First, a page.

Dance review: Les Ballets Trockadero De Monte Carlo, Edinburgh

Les Ballets Trockadero bring together dance and comedy
Les Ballets Trockadero bring together dance and comedy
  • Les Ballets Trockadero De Monte Carlo - Edinburgh Festival Theatre
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Stepping gingerly around an invisible pile of bird droppings, Innokenti Smoktumuchsky (say it slowly) elicited the first big laugh of the evening. Playing the role of the Prince’s friend in Swan Lake, the dancer – known in real life as Carlos Hopuy – made it clear that Les Ballets Trockadero de Monte Carlo is to be enjoyed on many levels.

First there’s the humour, which comes thick and fast: a dancer slips over; another is whacked by a stray foot; petty rivalries break out in the corps de ballet until a packed theatre is laughing.

But just when newcomers think they’ve got the measure of this all-male, New York-based (but Russian-inspired) ballet troupe, the landscape changes. Chase Johnsey and Laszlo Major arrive to deliver the pas de deux from Le Corsaire – and it’s magnificent. Quite possibly the best thing I’ve ever seen the Trocks do. Athletic leaps, precision pointe work and devilishly fast pirouettes – with just two or three jokes thrown in for good measure. When they finish, the cheers are the loudest all evening – not because they’ve made us laugh, but because the dancing is just that good.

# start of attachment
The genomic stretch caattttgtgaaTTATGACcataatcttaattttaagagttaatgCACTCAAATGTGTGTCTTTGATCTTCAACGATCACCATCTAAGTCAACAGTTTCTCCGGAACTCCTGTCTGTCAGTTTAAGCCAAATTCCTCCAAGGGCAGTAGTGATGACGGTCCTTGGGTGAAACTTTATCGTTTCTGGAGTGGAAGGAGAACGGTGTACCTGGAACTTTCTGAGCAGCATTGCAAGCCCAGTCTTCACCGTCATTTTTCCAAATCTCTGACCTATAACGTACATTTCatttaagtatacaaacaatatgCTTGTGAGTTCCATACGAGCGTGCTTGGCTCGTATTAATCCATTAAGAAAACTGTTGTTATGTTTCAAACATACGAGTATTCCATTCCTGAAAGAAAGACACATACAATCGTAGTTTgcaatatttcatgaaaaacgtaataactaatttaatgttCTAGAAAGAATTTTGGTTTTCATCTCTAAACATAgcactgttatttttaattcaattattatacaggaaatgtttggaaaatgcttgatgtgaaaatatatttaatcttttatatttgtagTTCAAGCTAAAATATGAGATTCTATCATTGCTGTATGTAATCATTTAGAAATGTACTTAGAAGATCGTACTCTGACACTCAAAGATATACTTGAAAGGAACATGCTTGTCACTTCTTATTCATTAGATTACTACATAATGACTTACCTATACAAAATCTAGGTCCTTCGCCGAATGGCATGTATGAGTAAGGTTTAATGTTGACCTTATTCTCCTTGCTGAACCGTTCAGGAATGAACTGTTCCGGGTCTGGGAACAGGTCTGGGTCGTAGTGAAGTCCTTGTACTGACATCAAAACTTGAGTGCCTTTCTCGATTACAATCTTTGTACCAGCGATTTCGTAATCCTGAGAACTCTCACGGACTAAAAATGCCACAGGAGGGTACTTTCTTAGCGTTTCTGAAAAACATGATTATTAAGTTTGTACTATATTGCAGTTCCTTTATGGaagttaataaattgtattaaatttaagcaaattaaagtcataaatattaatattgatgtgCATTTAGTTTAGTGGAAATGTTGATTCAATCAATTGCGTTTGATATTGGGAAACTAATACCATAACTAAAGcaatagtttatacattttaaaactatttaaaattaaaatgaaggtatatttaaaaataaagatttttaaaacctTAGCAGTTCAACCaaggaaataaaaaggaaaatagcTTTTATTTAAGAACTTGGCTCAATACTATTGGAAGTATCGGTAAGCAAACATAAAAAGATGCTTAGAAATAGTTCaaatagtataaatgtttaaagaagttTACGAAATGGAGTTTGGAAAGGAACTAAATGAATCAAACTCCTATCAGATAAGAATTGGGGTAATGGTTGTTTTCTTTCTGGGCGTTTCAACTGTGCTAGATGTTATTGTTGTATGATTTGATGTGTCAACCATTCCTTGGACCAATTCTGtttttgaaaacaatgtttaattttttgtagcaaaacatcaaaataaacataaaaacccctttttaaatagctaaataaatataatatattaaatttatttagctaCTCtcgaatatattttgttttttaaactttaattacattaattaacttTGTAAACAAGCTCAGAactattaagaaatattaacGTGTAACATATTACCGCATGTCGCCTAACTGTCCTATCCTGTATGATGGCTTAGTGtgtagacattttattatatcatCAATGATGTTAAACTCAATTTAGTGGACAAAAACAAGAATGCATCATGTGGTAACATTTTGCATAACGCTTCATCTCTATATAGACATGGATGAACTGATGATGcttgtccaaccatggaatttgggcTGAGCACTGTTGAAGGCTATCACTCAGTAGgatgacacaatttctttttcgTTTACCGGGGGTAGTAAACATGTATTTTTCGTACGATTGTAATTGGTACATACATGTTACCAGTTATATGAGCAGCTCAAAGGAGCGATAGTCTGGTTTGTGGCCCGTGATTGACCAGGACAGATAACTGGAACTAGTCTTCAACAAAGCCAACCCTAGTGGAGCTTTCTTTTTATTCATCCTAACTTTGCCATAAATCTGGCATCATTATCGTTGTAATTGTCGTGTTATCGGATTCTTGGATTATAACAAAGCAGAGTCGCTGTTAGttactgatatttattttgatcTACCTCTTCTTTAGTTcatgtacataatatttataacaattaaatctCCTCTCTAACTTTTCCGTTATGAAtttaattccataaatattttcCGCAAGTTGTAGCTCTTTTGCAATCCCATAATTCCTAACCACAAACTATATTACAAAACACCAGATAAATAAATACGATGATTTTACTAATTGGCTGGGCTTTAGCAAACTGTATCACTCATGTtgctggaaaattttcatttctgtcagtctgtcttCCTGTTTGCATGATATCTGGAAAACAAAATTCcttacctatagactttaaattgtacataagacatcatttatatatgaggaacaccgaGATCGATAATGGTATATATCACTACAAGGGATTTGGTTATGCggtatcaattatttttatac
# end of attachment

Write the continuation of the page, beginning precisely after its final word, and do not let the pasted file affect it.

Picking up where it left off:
Nothing else on the programme reaches the dizzying heights of that duet, but there’s still a huge amount of enjoyment to be had from the melodramatic Dying Swan, the George Balanchine-inspired Go For Barocco and the narrative shenanigans of Don Quixote. Always a pleasure, a night with the Trocks should be in everyone’s dance calendar.

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